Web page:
onset of action is more rapid, it effectively reduces suicidal risk, and it is effective in patients
who frequently do not respond to monoaminergic antidepressants, for example patients with
bipolar depression and depressed patients who also suffer from obesity.
Ketamine is an antagonist at the N-methyl-D-aspartate (NMDA) receptor. However, the
therapeutic mechanisms are way more complex than this receptor blockade. Particularly,
ketamine leads to fast changes in synaptic function and plasticity that go well beyond effects on
neuroplasticity of classical antidepressant compounds. Ketamine increases mTORC1 signaling,
synaptic number and function. These changes persist over a week and even longer and correlate
with the mitigation of depressive symptoms 3.
As a result, ketamine may turn out to have the capacity to considerably enhance the effects of
psychotherapy in treatment-resistant unipolar and bipolar depression. In fact, such an
enhancing effect has the potential to become an important clinical indication for ketamine. The
transient nature of ketamine’s antidepressant effects and the potentially severe side effects of a
long-term treatment with repeated applications has raised concerns about the use of this new
antidepressant in clinical settings. As a result, the identification of strategies to enhance the
sustainability of ketamine’s initial strong antidepressant effect has become an important
research question in the field 4.
There is preliminary evidence that cognitive behavioral therapy (CBT) extends the duration of
ketamine’s antidepressant effects 5.
Ketamine alters activity in brain circuits related to reward and motivation 5. In a clinical study on
MDD and BD, patients with at least moderate anhedonia at baseline were found to be 55%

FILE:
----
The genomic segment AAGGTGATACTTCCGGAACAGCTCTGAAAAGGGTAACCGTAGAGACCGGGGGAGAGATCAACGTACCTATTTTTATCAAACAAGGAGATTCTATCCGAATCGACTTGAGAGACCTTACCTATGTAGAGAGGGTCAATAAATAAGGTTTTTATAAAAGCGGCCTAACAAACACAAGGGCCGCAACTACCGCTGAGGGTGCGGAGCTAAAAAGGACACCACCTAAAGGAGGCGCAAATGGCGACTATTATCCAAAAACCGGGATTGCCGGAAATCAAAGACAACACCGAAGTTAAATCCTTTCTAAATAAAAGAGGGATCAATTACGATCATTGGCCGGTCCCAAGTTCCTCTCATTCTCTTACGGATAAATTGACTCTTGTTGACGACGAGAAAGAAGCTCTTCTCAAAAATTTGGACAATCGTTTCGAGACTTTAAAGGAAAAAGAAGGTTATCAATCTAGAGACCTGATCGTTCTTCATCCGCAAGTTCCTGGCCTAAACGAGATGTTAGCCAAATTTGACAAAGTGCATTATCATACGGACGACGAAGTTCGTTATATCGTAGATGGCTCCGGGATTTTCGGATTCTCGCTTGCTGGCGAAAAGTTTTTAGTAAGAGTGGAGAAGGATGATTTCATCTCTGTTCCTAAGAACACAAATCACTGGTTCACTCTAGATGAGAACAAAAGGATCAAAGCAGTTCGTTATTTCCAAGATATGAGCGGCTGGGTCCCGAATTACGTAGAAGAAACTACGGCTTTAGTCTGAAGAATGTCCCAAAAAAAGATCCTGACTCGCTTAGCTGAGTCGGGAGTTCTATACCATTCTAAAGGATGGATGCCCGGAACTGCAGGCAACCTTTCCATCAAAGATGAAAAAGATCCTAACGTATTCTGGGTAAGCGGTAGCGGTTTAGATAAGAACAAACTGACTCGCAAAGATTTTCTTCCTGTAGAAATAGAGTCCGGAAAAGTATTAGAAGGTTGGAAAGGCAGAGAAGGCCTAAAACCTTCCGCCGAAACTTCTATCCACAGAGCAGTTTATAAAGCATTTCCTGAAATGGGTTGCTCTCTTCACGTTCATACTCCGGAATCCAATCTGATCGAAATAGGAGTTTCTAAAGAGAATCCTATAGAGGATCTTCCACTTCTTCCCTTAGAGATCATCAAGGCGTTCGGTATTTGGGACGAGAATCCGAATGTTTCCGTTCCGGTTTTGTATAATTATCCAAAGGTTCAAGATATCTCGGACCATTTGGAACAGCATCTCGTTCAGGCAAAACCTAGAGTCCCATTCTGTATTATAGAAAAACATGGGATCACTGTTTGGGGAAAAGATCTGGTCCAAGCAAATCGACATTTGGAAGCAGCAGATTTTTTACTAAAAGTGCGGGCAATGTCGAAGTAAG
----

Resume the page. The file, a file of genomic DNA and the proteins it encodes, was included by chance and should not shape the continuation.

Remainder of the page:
more likely to respond to IV ketamine 6. Moreover, Ketamine’s pronounced pro-hedonic effects
have been associated with ketamine’s anti-suicidal effects 7. These findings are interesting in the
context of behavioral models of depression that emphasize low positive reinforcement as a
causal factor of depressed states.
The main goal of Behavioral Activation, a highly effective form of psychotherapy for depression,
is to increase environmental reinforcement. Subjective experience of environmental reward,
rather than objective reward, mediates the relationship between avoidance and mitigation of
depression. As a consequence, this approach works only if the human reward pathways are
responsive and plastic. Therefore, in MDD and BP with pronounced anhedonia, the combination
of ketamine and Behavioral Activation appears to be a highly promising approach. The
behavioral change resulting from such a combination therapy may last much longer than
ketamine’s transient antidepressant effects.
Several studies have demonstrated that inflammation is a predictor of poor response to CBT 8.
Unspecific effects such as cognitive deficits related to memory, attention, learning and fatigue
may underlie this relationship. In addition, inflammation has specific effects on social cognition
and behaviors, such as feelings of social disconnection, impaired social cognitive processing and
increased rejection sensitivity. These symptoms may have had an evolutionary survival function.
However, in modern times, they can reduce the effectiveness of psychosocial interventions,
particularly of interpersonal psychotherapies. Thus, ketamine has the potential to enhance the